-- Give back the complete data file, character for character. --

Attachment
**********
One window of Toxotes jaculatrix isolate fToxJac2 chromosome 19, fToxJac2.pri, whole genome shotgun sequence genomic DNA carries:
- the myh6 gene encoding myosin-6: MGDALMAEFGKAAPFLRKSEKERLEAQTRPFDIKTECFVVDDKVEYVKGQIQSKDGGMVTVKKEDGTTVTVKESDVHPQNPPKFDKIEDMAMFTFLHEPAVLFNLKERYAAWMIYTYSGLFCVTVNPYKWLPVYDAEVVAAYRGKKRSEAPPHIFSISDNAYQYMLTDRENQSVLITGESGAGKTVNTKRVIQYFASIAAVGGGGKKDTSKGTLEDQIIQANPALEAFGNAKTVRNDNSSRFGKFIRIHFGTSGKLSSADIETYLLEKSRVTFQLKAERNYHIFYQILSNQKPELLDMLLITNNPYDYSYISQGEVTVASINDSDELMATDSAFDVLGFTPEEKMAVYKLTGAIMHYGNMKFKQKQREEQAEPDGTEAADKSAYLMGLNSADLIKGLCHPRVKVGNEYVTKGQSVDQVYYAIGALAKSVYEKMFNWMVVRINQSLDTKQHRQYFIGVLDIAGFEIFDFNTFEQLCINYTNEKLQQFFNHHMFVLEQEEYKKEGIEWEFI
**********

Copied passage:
One window of Toxotes jaculatrix isolate fToxJac2 chromosome 19, fToxJac2.pri, whole genome shotgun sequence genomic DNA carries:
- the myh6 gene encoding myosin-6: MGDALMAEFGKAAPFLRKSEKERLEAQTRPFDIKTECFVVDDKVEYVKGQIQSKDGGMVTVKKEDGTTVTVKESDVHPQNPPKFDKIEDMAMFTFLHEPAVLFNLKERYAAWMIYTYSGLFCVTVNPYKWLPVYDAEVVAAYRGKKRSEAPPHIFSISDNAYQYMLTDRENQSVLITGESGAGKTVNTKRVIQYFASIAAVGGGGKKDTSKGTLEDQIIQANPALEAFGNAKTVRNDNSSRFGKFIRIHFGTSGKLSSADIETYLLEKSRVTFQLKAERNYHIFYQILSNQKPELLDMLLITNNPYDYSYISQGEVTVASINDSDELMATDSAFDVLGFTPEEKMAVYKLTGAIMHYGNMKFKQKQREEQAEPDGTEAADKSAYLMGLNSADLIKGLCHPRVKVGNEYVTKGQSVDQVYYAIGALAKSVYEKMFNWMVVRINQSLDTKQHRQYFIGVLDIAGFEIFDFNTFEQLCINYTNEKLQQFFNHHMFVLEQEEYKKEGIEWEFI